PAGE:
Ordinarily, if impotence exists at the time of the marriage it is a ground for annulment. Annulment is different from divorce. Speak to an experienced Alpine Utah divorce lawyer to know the various grounds on which you can seek an annulment of your marriage.
It is well recognized that excessive indulgence in intoxicating drinks as a fixed habit is habitual drunkenness, and this is true even though there may be intervals when the party refrains entirely from the use of intoxicating liquors. The courts have held that neither occasional drunkenness nor habitual but moderate use of liquor will constitute a ground for divorce. A wife cannot set up habitual drunkenness as a cause if at the time of the marriage she had full knowledge of the existence of the habit.
Grounds for Refusing to Grant Divorce: Defenses
General and Special Defenses
The defenses to actions for divorce may be classified as general and special. The general defenses belong to the parties as litigants and are such as may arise in any law suit. The special defenses have been developed to protect all those likely to be affected by the dissolution of a marriage. It is the policy of the law to encourage the continuance of the marriage relation once it has been brought into existence. The law, therefore, encourages the defense of divorce actions. There are four generally accepted special defenses: collusion, connivance, condonation, and recrimination.
Collusion is any agreement between the parties by which they endeavor to obtain a divorce by an imposition on the court. Its essence is fraud upon the court. As demonstrated by cases, this fraud may appear in at least three forms: (1) by the commission of an offense for the purpose of obtaining a divorce, (2) by the introduction of false evidence of an offense not actually committed, and (3) by suppression of a valid defense.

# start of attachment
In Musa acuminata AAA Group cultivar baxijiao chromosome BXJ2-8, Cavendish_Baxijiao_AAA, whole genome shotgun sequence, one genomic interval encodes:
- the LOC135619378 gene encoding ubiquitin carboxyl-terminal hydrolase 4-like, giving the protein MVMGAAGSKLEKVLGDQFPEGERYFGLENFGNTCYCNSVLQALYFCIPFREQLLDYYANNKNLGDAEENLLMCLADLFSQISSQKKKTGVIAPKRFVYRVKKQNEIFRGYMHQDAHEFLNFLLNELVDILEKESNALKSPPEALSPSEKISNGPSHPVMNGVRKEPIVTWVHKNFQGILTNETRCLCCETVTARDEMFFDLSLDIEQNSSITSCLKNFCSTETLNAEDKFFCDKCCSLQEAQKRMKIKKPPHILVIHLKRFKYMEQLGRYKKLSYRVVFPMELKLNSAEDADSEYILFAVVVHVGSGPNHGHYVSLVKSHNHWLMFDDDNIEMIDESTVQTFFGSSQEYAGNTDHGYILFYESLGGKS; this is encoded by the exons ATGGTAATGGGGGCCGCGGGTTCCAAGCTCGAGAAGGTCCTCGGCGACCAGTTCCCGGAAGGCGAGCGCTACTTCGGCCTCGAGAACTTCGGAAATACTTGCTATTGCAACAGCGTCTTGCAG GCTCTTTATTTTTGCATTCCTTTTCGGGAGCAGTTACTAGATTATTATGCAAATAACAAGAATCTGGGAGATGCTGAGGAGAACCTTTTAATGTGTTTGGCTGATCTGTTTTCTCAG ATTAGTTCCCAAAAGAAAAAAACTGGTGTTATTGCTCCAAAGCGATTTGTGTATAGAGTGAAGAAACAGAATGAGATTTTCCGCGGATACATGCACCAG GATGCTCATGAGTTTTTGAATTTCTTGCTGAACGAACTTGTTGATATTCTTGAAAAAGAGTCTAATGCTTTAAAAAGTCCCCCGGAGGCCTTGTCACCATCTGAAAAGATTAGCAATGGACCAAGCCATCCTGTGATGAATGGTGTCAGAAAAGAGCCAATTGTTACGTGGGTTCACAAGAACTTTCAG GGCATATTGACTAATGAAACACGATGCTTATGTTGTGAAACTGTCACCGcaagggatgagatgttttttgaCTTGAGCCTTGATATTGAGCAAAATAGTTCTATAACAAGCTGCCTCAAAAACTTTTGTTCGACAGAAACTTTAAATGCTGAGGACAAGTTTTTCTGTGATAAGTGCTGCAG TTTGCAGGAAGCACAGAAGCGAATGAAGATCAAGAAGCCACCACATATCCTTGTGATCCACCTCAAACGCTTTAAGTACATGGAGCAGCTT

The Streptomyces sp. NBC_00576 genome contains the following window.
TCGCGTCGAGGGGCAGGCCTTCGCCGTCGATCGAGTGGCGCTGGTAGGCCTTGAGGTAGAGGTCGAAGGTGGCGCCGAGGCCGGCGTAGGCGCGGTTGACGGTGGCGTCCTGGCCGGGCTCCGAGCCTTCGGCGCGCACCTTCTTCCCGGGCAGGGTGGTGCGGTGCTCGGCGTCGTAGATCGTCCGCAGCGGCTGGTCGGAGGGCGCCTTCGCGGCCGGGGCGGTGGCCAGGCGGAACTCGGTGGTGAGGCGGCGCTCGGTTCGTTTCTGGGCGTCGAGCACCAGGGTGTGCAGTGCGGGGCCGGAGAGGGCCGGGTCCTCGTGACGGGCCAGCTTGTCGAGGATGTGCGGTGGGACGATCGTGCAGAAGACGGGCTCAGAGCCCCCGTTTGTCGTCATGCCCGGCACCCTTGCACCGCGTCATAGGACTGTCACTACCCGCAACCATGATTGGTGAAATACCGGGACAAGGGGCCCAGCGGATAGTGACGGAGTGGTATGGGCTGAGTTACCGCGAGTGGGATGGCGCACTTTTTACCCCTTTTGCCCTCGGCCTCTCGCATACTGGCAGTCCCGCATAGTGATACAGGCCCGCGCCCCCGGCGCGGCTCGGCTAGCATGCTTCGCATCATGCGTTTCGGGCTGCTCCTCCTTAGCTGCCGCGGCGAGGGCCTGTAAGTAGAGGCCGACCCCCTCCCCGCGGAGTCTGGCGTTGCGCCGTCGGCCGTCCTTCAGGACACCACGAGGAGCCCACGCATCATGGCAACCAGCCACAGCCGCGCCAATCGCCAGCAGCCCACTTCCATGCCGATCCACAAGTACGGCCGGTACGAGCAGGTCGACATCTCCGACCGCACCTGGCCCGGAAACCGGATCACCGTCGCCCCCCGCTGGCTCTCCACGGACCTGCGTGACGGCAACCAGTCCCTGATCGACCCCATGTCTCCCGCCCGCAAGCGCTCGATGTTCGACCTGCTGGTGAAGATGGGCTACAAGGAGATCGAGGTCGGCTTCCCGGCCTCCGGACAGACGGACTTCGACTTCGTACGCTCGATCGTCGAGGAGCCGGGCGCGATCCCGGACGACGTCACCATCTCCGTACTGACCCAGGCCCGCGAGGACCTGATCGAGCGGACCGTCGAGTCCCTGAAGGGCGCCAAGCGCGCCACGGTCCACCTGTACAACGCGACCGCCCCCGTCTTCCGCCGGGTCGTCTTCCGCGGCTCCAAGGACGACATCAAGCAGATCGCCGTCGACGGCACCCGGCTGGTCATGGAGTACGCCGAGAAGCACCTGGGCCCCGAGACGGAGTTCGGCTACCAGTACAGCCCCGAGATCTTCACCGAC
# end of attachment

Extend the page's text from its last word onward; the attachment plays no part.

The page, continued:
Connivance is the corrupt consenting by one married person to the marital offenses and acts of the other. The theory back of the connivance doctrine is that one who has consented to an act or wrong cannot be said to be injured by it and therefore should not be given the privilege of taking advantage of it as a ground for divorce. From the cases it seems that connivance appears most often in connection with adultery. A husband’s connivance at his wife’s adultery has often been held a bar to a divorce for the particular act connived at.
Condonation is the forgiveness of a marital offense constituting a ground for divorce. It is necessary to look into the cases to see what offenses may be condoned, what is necessary to constitute condonation, and what are the effects of the condonation. That the doctrine applies to adultery is too well recognized to discuss. It applies to cruel and inhuman treatment, and perhaps to every other offense that constitutes a ground for divorce. An offer to forgive is not condonation unless it is accepted and acted upon by the other party, nor is the mere writing of letters in affectionate terms by the aggrieved spouse to the guilty one. Sexual intercourse with knowledge of a prior offense is the type of conduct which will make a case of condonation. Formal forgiveness is not essential to condonation, for the forgiveness may be implied from the conduct of the parties. There can be no condonation without knowledge of the offense committed, so that continued cohabitation cannot be construed as forgiveness if there is no realization that an offense has been committed.
Recrimination is a counter charge that the complaining party has also been guilty of an offense constituting a ground for divorce. The doctrine of recrimination is grounded on the old equity theory that one who asks relief must come into court with clean hands, and that divorce laws are made to give relief to the innocent and not to the guilty party.
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This article needs additional citations for verification. (April 2008)
|Coordinates: Coordinates: |
|Incorporated||January 19, 1855|
|• Total||7.96 sq mi (20.60 km2)|
|• Land||7.96 sq mi (20.60 km2)|
|• Water||0.00 sq mi (0.00 km2)|
||4,951 ft (1,509 m)|
|• Density||1,319.67/sq mi (509.55/km2)|
|Time zone||UTC-7 (MST)|
|• Summer (DST)||UTC-6 (MDT)|
|Area codes||385, 801|
|GNIS feature ID||1438174|
|Website||City of Alpine|
Alpine is a city on the northeastern edge of Utah County, Utah. The population was 10,251 at the time of the 2020 census. Alpine has been one of the many quickly-growing cities of Utah since the 1970s, especially in the 1990s. This city is thirty-two miles southeast of Salt Lake City. It is located on the slopes of the Wasatch Range north of Highland and American Fork. The west side of the city runs above the Wasatch Fault.